The Holy See tells the Chinese authorities, as well as the Catholic clergy, that “in light of these facts, it is legitimate to expect a new approach on the part of everyone, also when addressing practical questions about the life of the Church.”
Then referring to meetings it has had with the Chinese authorities since the signing of the September agreement, the Holy See says it “continues to dialogue with the Chinese Authorities about the civil registration of Bishops and priests in order to find a formula that, while allowing for registration, would respect not only Chinese laws but also Catholic doctrine.”
It should be noted that the Chinese authorities refused to discuss the situation of the clergy and faithful of the underground church communities until the Holy See and China had signed the provisional agreement. The Holy See accepted that but is now seeking to address this fundamental question in the negotiations, though today’s communication indicates that the task is not an easy one, and suggests that a rapid solution is not in sight.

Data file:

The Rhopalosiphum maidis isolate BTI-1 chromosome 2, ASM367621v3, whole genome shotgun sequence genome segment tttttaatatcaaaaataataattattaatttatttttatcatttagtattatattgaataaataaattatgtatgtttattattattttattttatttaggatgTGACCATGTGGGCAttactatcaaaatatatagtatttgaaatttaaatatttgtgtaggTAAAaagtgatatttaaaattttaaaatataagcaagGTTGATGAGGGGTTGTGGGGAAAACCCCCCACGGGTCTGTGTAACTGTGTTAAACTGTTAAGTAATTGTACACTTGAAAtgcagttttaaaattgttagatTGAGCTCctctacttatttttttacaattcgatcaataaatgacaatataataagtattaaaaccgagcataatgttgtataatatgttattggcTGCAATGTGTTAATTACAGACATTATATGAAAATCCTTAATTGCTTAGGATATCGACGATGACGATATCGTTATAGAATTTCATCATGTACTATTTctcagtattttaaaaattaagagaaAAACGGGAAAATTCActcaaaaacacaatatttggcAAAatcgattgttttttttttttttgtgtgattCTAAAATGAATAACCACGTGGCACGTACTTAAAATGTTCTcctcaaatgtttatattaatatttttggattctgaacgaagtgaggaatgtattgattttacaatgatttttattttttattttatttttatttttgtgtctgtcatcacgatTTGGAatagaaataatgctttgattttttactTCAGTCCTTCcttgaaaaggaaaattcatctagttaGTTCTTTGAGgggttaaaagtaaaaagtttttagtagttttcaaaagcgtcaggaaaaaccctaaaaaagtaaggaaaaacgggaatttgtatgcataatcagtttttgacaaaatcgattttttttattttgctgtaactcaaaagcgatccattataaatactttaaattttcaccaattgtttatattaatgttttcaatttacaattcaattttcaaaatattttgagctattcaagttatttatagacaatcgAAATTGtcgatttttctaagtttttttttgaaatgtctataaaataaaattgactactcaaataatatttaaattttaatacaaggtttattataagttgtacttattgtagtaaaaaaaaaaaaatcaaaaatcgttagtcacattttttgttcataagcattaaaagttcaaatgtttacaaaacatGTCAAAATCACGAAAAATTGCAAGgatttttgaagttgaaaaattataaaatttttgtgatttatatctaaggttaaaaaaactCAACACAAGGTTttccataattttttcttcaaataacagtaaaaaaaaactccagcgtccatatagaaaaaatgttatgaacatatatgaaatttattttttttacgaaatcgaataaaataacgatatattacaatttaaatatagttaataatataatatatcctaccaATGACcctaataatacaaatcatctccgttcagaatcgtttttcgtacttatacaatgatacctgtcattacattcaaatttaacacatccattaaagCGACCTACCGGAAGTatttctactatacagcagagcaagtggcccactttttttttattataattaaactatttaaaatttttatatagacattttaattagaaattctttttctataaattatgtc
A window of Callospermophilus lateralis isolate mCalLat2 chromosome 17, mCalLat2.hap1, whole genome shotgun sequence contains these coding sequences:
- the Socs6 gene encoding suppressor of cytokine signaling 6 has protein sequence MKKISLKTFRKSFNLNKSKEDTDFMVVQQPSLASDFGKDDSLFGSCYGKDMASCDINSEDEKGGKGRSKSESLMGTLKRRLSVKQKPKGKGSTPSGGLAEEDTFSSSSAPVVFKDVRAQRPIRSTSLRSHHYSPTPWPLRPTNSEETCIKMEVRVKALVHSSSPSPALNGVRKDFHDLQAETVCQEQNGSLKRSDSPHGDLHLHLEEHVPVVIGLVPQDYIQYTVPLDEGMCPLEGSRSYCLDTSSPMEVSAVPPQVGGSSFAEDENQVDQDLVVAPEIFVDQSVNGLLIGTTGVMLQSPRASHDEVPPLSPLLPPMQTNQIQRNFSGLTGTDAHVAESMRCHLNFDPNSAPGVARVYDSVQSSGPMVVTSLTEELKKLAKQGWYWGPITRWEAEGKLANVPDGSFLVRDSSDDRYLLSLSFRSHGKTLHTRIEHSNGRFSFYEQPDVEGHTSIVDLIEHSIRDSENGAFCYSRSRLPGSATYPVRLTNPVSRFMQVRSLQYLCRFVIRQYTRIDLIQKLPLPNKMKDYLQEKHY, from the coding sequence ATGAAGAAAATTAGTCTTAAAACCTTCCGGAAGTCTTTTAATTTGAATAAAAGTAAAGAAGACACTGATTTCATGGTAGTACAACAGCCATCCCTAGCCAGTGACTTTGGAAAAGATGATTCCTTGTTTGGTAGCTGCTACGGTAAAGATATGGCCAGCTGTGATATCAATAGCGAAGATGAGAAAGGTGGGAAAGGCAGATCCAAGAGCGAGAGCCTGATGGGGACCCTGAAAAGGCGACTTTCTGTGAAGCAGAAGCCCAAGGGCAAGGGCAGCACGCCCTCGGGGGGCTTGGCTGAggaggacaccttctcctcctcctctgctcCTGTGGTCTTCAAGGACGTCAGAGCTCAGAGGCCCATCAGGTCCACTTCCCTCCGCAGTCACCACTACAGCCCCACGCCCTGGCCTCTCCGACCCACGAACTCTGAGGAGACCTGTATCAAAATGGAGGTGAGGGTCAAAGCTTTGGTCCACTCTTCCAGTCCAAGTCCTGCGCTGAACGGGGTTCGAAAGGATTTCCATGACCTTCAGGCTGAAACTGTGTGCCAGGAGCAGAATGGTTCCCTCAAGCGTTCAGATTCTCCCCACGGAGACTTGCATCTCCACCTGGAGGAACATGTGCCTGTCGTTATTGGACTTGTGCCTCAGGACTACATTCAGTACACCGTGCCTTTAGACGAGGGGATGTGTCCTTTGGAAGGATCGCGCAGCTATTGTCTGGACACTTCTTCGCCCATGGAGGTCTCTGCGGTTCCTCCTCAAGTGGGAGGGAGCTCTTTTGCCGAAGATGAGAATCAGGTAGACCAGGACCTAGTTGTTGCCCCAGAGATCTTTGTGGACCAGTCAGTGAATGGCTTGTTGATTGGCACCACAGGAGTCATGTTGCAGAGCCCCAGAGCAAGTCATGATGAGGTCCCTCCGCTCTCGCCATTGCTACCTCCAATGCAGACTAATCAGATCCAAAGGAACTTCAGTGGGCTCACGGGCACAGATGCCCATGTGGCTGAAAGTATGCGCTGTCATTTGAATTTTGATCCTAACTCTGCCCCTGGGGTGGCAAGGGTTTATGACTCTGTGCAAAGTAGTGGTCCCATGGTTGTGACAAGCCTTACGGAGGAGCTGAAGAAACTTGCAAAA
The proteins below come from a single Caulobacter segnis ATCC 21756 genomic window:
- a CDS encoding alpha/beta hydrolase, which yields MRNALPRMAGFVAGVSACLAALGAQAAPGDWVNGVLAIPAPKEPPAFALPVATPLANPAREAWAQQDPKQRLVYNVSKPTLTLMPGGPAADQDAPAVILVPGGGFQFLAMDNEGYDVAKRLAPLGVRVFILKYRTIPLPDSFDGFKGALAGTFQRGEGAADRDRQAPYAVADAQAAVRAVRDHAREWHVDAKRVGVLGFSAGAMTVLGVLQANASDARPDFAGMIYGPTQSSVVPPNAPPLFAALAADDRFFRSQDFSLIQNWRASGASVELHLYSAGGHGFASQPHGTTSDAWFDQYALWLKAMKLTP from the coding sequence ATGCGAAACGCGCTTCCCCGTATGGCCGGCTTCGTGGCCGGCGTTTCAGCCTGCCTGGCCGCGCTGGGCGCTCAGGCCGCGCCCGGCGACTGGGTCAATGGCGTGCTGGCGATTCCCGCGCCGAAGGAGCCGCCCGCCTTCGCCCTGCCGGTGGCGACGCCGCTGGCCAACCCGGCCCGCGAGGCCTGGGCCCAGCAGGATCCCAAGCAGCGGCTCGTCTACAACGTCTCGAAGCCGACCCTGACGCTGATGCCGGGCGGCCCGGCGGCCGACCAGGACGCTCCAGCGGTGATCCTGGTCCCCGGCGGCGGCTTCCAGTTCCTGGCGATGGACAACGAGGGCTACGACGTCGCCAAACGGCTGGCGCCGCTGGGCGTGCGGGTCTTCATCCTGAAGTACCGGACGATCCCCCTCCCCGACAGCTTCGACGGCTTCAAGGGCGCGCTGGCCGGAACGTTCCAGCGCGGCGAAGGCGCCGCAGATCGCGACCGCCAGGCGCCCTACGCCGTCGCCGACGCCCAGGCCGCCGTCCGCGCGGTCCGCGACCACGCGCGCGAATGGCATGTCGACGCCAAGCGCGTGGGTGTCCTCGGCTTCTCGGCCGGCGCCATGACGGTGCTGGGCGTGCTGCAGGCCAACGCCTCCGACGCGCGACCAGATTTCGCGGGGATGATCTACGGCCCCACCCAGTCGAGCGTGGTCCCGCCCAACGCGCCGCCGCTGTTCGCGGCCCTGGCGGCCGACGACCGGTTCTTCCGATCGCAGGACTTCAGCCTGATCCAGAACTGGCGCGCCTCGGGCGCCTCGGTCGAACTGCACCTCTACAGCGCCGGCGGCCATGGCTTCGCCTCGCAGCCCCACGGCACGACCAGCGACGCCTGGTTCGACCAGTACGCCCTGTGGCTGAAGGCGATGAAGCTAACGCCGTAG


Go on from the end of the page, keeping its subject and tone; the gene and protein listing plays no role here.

The Holy See offered “concrete” pastoral approaches to help clergy resolve the crisis of conscience when faced with the obligation of civil registration.
Deeply conscious that an agreement has not yet been reached on this crucial question that is so important for the reconciliation between the members of the official and underground church communities in China, the Holy See offered “concrete” pastoral approaches to help clergy resolve the crisis of conscience when faced with the obligation of civil registration.